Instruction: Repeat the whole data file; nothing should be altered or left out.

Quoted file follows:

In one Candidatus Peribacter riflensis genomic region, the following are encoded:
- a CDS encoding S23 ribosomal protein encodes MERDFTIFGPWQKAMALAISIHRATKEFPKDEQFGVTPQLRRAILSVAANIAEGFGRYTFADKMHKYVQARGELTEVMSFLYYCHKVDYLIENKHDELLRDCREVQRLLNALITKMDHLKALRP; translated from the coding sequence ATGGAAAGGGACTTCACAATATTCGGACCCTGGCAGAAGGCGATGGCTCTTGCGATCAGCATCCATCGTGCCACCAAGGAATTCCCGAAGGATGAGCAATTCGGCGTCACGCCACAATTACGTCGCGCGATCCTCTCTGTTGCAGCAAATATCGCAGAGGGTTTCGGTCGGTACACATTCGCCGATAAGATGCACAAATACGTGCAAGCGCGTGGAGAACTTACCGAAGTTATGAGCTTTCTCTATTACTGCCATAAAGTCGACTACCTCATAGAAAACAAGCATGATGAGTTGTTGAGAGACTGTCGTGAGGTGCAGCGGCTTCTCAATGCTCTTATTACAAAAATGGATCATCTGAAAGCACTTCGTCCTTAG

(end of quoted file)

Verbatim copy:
In one Candidatus Peribacter riflensis genomic region, the following are encoded:
- a CDS encoding S23 ribosomal protein encodes MERDFTIFGPWQKAMALAISIHRATKEFPKDEQFGVTPQLRRAILSVAANIAEGFGRYTFADKMHKYVQARGELTEVMSFLYYCHKVDYLIENKHDELLRDCREVQRLLNALITKMDHLKALRP; translated from the coding sequence ATGGAAAGGGACTTCACAATATTCGGACCCTGGCAGAAGGCGATGGCTCTTGCGATCAGCATCCATCGTGCCACCAAGGAATTCCCGAAGGATGAGCAATTCGGCGTCACGCCACAATTACGTCGCGCGATCCTCTCTGTTGCAGCAAATATCGCAGAGGGTTTCGGTCGGTACACATTCGCCGATAAGATGCACAAATACGTGCAAGCGCGTGGAGAACTTACCGAAGTTATGAGCTTTCTCTATTACTGCCATAAAGTCGACTACCTCATAGAAAACAAGCATGATGAGTTGTTGAGAGACTGTCGTGAGGTGCAGCGGCTTCTCAATGCTCTTATTACAAAAATGGATCATCTGAAAGCACTTCGTCCTTAG